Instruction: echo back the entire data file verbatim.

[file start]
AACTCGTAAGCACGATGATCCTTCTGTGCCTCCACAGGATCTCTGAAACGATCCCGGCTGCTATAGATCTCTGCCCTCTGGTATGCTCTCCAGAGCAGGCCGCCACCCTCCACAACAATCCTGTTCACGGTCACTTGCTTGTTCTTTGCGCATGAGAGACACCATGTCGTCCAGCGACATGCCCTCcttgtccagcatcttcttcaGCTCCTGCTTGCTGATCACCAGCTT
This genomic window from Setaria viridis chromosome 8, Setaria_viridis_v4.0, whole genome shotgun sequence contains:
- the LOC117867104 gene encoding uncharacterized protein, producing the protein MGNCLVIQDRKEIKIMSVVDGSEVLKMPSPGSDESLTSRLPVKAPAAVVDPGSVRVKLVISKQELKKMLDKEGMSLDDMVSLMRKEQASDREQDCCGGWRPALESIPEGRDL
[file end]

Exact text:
AACTCGTAAGCACGATGATCCTTCTGTGCCTCCACAGGATCTCTGAAACGATCCCGGCTGCTATAGATCTCTGCCCTCTGGTATGCTCTCCAGAGCAGGCCGCCACCCTCCACAACAATCCTGTTCACGGTCACTTGCTTGTTCTTTGCGCATGAGAGACACCATGTCGTCCAGCGACATGCCCTCcttgtccagcatcttcttcaGCTCCTGCTTGCTGATCACCAGCTT
This genomic window from Setaria viridis chromosome 8, Setaria_viridis_v4.0, whole genome shotgun sequence contains:
- the LOC117867104 gene encoding uncharacterized protein, producing the protein MGNCLVIQDRKEIKIMSVVDGSEVLKMPSPGSDESLTSRLPVKAPAAVVDPGSVRVKLVISKQELKKMLDKEGMSLDDMVSLMRKEQASDREQDCCGGWRPALESIPEGRDL